Beginner's Guide to Hammered Dulcimers
What is a hammered dulcimer anyway? How do you know where the notes are? What kinds of music can you play? Is it hard to learn? We hear these questions all the time, so we've put together some basic information that a beginner might find useful. There is a lot more detailed information elsewhere on the site, and you're more than welcome to give us a call if you'd like to talk to a person!
The "other" dulcimer
People use the word “dulcimer” to refer both to the hammered dulcimer and to the mountain dulcimer. Hammered dulcimer is the type we make, and it is played by striking the strings with a pair of special mallets called hammers. Mountain dulcimer looks more like a guitar (often hourglass-shaped) and is played by fretting and strumming the strings.
Hammered dulcimer anatomy
A hammered dulcimer is usually set up on some sort of stand or leg, with the strings facing up and the longest edge of the trapezoid facing the player. You can play standing up or sitting down, depending on the height of the stand. Strings are grouped together in courses, most commonly in pairs on modern instruments, and all the strings in a course are tuned to the same note. Strings are usually anchored at one end on a hitch pin, and they wind around a threaded zither tuning pin at the other end.
How do you make a sound?
You play by striking the strings with a pair of hammers, which are often made of wood and can have a variety of striking surfaces to produce different types of sound. You hold a hammer lightly between your thumb and pointer finger and let it bounce on a string, preferably close to one of the bridges. Playing with bare wood hammers gives you a sharper, more percussive tone, while playing with a softer surface like felt or leather produces a gentler, more piano-like tone.
How do you find a major scale?
In this video, Ray briefly demonstrates how to find a major scale on the hammered dulcimer. For more details about how the notes are laid out, see our Tuning Schemes page.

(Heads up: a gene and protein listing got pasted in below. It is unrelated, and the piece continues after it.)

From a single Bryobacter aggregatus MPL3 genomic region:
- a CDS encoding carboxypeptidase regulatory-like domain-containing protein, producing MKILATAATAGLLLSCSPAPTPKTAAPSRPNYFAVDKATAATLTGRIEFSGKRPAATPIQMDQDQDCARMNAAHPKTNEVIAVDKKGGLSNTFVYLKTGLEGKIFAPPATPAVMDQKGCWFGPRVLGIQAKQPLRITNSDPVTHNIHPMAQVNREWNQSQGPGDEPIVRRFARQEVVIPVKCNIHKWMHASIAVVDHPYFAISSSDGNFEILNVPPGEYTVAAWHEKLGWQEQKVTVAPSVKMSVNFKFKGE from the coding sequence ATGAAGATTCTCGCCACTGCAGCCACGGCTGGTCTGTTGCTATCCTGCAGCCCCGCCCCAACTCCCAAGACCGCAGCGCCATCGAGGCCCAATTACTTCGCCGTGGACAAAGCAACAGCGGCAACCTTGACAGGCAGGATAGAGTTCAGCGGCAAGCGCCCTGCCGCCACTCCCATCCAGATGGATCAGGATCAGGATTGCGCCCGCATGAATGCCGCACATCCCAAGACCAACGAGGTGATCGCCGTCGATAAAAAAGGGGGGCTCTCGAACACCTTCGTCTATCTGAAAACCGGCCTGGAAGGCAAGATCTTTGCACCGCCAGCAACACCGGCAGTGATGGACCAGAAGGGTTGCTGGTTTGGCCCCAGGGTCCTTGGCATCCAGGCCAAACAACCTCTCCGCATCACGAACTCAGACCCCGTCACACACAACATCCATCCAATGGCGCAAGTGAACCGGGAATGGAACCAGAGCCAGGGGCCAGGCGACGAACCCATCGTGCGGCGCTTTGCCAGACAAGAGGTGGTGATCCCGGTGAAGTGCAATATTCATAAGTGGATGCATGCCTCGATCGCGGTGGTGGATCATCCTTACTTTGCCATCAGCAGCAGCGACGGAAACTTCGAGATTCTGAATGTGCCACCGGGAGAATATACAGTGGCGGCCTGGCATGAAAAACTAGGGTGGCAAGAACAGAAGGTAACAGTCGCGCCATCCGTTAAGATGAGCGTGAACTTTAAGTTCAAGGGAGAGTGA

How long does it take to tune a dulcimer?
The first time you tune a dulcimer, be prepared to spend a while on it! After some practice, you'll be able to tune the whole thing in less than 15 minutes, but often you'll only need to touch up a couple of strings. A well-built, stable instrument can stay in tune for a few weeks in a constant environment, although changes to temperature and humidity will affect even the most stable hammered dulcimer!
What kind of music can you play on a hammered dulcimer?
Most traditional American hammered dulcimers have the major keys of F, C, G and D easily available, which works well for a variety of musical styles like old-time, bluegrass, hymns, Celtic tunes, and even some pop music. In a very basic sense, you can think of a small dulcimer as being similar to a piano with only the white keys. If someone calls a tune in E-flat, you might be sitting that one out.
The larger the dulcimer is, the more keys there are available, and certain instruments might also incorporate additional chromatic notes outside of the traditional major-scale tuning scheme. This allows you to play music that modulates or is full of accidentals, and is more like having both the black and white keys on a piano. It makes certain styles like blues, jazz, classical and non-Western folk music easier to play.
To get an idea of the wide range of music that people play on hammered dulcimer, check out the videos in this blog post. Dulcimer is also being used more and more by composers who write for film, and you can hear some examples of that in this post.
Choosing An Instrument
How much do hammered dulcimers cost?
We make our dulcimers in a wide range of prices - from about $700 up to around $4,300. The main factors that affect the price are the materials (solid wood vs. laminated wood), the size/range, and the complexity of the design. (More details on these differences can be found on our Dulcimer Finder page.) We place the same value on quality with our least expensive dulcimers as we do with the top-of-the-line models, and we expect them all to last for generations.
Deciding on a size